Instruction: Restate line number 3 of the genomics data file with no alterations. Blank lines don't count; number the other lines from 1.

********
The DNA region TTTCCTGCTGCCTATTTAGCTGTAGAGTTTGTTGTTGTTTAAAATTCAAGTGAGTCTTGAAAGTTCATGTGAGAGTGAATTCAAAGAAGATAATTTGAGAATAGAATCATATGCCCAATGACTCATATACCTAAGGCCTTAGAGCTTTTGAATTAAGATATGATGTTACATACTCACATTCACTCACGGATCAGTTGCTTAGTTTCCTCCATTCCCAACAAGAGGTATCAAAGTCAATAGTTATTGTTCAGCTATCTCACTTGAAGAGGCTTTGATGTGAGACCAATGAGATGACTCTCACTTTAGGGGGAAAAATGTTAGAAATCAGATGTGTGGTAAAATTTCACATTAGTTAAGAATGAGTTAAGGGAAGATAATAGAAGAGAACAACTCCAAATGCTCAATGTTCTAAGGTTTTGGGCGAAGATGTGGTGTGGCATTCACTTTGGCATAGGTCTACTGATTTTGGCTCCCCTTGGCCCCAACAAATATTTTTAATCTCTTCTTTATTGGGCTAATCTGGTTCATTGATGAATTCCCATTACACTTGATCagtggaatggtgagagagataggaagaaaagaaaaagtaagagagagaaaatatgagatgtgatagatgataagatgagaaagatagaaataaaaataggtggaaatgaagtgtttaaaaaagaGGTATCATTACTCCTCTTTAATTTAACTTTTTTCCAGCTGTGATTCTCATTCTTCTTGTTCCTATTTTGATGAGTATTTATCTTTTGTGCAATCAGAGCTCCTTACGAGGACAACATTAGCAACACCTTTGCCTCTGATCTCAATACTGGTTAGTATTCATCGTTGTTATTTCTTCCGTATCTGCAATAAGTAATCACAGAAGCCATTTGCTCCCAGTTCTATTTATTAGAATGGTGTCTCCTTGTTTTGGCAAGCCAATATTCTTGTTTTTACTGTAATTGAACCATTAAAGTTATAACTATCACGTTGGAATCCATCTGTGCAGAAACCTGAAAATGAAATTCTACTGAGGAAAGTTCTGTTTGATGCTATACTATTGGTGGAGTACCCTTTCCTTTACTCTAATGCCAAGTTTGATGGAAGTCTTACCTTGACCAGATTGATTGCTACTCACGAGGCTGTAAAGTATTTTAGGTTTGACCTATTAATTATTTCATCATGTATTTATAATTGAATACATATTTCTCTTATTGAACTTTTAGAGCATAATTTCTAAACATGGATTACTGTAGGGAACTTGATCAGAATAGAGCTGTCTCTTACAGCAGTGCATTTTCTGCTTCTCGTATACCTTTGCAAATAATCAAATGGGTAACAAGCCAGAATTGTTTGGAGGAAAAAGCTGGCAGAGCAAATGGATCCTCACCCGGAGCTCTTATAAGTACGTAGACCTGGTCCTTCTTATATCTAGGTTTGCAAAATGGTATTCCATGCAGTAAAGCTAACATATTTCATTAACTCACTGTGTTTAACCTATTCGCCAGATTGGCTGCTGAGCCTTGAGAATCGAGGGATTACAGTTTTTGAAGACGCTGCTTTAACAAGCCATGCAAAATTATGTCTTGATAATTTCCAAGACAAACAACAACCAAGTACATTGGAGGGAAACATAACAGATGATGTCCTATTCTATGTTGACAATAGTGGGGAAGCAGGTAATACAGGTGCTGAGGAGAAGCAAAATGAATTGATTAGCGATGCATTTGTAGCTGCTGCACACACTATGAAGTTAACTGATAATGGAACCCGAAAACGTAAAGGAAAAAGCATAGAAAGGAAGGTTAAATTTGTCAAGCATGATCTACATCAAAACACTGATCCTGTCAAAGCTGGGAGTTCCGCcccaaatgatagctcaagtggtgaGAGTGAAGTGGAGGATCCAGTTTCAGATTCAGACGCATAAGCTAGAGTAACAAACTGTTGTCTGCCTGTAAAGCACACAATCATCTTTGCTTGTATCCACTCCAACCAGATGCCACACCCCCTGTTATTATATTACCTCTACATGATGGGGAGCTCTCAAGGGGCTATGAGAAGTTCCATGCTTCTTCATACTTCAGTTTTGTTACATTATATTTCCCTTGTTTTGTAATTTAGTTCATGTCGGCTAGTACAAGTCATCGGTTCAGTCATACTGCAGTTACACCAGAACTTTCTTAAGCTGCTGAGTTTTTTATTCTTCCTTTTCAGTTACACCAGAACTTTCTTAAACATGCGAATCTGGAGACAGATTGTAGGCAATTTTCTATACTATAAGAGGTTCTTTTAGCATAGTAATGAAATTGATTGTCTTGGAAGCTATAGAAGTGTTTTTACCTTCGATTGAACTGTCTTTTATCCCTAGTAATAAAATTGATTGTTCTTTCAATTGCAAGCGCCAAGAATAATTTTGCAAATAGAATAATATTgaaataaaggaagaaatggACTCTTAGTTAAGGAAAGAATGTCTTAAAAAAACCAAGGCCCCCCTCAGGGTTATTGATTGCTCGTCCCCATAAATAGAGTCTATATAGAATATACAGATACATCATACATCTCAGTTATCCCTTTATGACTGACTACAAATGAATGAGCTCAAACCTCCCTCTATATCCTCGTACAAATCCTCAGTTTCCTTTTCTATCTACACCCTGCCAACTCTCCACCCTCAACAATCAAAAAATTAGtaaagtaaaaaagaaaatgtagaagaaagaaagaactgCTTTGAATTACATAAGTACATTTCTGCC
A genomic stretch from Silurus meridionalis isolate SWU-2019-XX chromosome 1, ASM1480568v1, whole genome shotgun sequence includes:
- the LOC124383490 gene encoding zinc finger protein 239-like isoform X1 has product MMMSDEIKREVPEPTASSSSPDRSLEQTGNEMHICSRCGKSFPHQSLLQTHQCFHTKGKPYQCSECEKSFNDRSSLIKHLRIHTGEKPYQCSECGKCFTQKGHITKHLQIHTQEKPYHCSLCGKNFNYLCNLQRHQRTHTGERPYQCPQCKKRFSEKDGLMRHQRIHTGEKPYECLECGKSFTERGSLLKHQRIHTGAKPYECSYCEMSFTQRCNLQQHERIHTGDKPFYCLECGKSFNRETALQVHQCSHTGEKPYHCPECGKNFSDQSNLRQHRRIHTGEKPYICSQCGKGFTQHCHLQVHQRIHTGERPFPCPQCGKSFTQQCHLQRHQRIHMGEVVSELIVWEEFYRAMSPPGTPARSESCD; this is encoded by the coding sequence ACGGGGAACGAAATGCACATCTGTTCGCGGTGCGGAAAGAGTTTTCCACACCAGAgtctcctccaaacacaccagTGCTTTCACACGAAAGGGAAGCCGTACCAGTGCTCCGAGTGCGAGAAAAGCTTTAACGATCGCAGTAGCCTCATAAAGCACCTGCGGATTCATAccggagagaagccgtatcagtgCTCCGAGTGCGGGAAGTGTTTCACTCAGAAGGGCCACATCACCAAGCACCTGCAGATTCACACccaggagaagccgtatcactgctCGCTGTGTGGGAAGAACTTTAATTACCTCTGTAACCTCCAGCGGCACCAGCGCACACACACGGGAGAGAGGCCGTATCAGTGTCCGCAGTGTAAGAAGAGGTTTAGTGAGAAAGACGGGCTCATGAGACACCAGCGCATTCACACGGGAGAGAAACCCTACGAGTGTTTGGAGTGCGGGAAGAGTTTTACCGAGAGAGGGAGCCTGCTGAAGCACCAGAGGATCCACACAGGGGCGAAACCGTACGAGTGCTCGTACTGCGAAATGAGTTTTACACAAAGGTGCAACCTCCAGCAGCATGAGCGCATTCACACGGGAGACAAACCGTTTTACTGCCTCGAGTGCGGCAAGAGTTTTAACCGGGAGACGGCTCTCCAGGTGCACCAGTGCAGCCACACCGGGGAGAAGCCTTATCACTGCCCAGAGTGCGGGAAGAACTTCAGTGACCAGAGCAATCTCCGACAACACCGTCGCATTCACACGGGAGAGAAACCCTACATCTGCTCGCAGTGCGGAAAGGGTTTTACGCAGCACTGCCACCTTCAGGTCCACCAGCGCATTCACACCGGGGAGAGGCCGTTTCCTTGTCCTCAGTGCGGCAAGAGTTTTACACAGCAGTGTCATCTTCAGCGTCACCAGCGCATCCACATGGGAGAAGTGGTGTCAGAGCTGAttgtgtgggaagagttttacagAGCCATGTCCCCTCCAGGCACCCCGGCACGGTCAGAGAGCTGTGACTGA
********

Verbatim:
- the LOC124383490 gene encoding zinc finger protein 239-like isoform X1 has product MMMSDEIKREVPEPTASSSSPDRSLEQTGNEMHICSRCGKSFPHQSLLQTHQCFHTKGKPYQCSECEKSFNDRSSLIKHLRIHTGEKPYQCSECGKCFTQKGHITKHLQIHTQEKPYHCSLCGKNFNYLCNLQRHQRTHTGERPYQCPQCKKRFSEKDGLMRHQRIHTGEKPYECLECGKSFTERGSLLKHQRIHTGAKPYECSYCEMSFTQRCNLQQHERIHTGDKPFYCLECGKSFNRETALQVHQCSHTGEKPYHCPECGKNFSDQSNLRQHRRIHTGEKPYICSQCGKGFTQHCHLQVHQRIHTGERPFPCPQCGKSFTQQCHLQRHQRIHMGEVVSELIVWEEFYRAMSPPGTPARSESCD; this is encoded by the coding sequence ACGGGGAACGAAATGCACATCTGTTCGCGGTGCGGAAAGAGTTTTCCACACCAGAgtctcctccaaacacaccagTGCTTTCACACGAAAGGGAAGCCGTACCAGTGCTCCGAGTGCGAGAAAAGCTTTAACGATCGCAGTAGCCTCATAAAGCACCTGCGGATTCATAccggagagaagccgtatcagtgCTCCGAGTGCGGGAAGTGTTTCACTCAGAAGGGCCACATCACCAAGCACCTGCAGATTCACACccaggagaagccgtatcactgctCGCTGTGTGGGAAGAACTTTAATTACCTCTGTAACCTCCAGCGGCACCAGCGCACACACACGGGAGAGAGGCCGTATCAGTGTCCGCAGTGTAAGAAGAGGTTTAGTGAGAAAGACGGGCTCATGAGACACCAGCGCATTCACACGGGAGAGAAACCCTACGAGTGTTTGGAGTGCGGGAAGAGTTTTACCGAGAGAGGGAGCCTGCTGAAGCACCAGAGGATCCACACAGGGGCGAAACCGTACGAGTGCTCGTACTGCGAAATGAGTTTTACACAAAGGTGCAACCTCCAGCAGCATGAGCGCATTCACACGGGAGACAAACCGTTTTACTGCCTCGAGTGCGGCAAGAGTTTTAACCGGGAGACGGCTCTCCAGGTGCACCAGTGCAGCCACACCGGGGAGAAGCCTTATCACTGCCCAGAGTGCGGGAAGAACTTCAGTGACCAGAGCAATCTCCGACAACACCGTCGCATTCACACGGGAGAGAAACCCTACATCTGCTCGCAGTGCGGAAAGGGTTTTACGCAGCACTGCCACCTTCAGGTCCACCAGCGCATTCACACCGGGGAGAGGCCGTTTCCTTGTCCTCAGTGCGGCAAGAGTTTTACACAGCAGTGTCATCTTCAGCGTCACCAGCGCATCCACATGGGAGAAGTGGTGTCAGAGCTGAttgtgtgggaagagttttacagAGCCATGTCCCCTCCAGGCACCCCGGCACGGTCAGAGAGCTGTGACTGA